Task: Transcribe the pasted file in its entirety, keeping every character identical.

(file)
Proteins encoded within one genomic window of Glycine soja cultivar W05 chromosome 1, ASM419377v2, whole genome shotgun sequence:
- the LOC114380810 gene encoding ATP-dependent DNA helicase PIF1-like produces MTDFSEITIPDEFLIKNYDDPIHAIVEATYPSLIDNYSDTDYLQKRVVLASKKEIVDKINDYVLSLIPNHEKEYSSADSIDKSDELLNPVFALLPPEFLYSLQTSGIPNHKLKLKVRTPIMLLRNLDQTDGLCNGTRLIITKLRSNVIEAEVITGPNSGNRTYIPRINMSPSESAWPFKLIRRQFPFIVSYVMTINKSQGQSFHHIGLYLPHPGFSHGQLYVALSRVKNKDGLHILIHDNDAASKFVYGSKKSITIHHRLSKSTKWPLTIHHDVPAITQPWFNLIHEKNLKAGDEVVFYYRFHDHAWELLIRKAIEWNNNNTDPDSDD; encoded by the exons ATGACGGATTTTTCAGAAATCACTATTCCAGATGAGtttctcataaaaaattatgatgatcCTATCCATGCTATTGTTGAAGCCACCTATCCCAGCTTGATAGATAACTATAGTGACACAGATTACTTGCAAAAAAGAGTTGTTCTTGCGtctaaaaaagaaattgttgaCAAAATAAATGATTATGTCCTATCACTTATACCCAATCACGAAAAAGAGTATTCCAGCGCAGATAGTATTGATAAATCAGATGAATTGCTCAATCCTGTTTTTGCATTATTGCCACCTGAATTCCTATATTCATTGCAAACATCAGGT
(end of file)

Proteins encoded within one genomic window of Glycine soja cultivar W05 chromosome 1, ASM419377v2, whole genome shotgun sequence:
- the LOC114380810 gene encoding ATP-dependent DNA helicase PIF1-like produces MTDFSEITIPDEFLIKNYDDPIHAIVEATYPSLIDNYSDTDYLQKRVVLASKKEIVDKINDYVLSLIPNHEKEYSSADSIDKSDELLNPVFALLPPEFLYSLQTSGIPNHKLKLKVRTPIMLLRNLDQTDGLCNGTRLIITKLRSNVIEAEVITGPNSGNRTYIPRINMSPSESAWPFKLIRRQFPFIVSYVMTINKSQGQSFHHIGLYLPHPGFSHGQLYVALSRVKNKDGLHILIHDNDAASKFVYGSKKSITIHHRLSKSTKWPLTIHHDVPAITQPWFNLIHEKNLKAGDEVVFYYRFHDHAWELLIRKAIEWNNNNTDPDSDD; encoded by the exons ATGACGGATTTTTCAGAAATCACTATTCCAGATGAGtttctcataaaaaattatgatgatcCTATCCATGCTATTGTTGAAGCCACCTATCCCAGCTTGATAGATAACTATAGTGACACAGATTACTTGCAAAAAAGAGTTGTTCTTGCGtctaaaaaagaaattgttgaCAAAATAAATGATTATGTCCTATCACTTATACCCAATCACGAAAAAGAGTATTCCAGCGCAGATAGTATTGATAAATCAGATGAATTGCTCAATCCTGTTTTTGCATTATTGCCACCTGAATTCCTATATTCATTGCAAACATCAGGT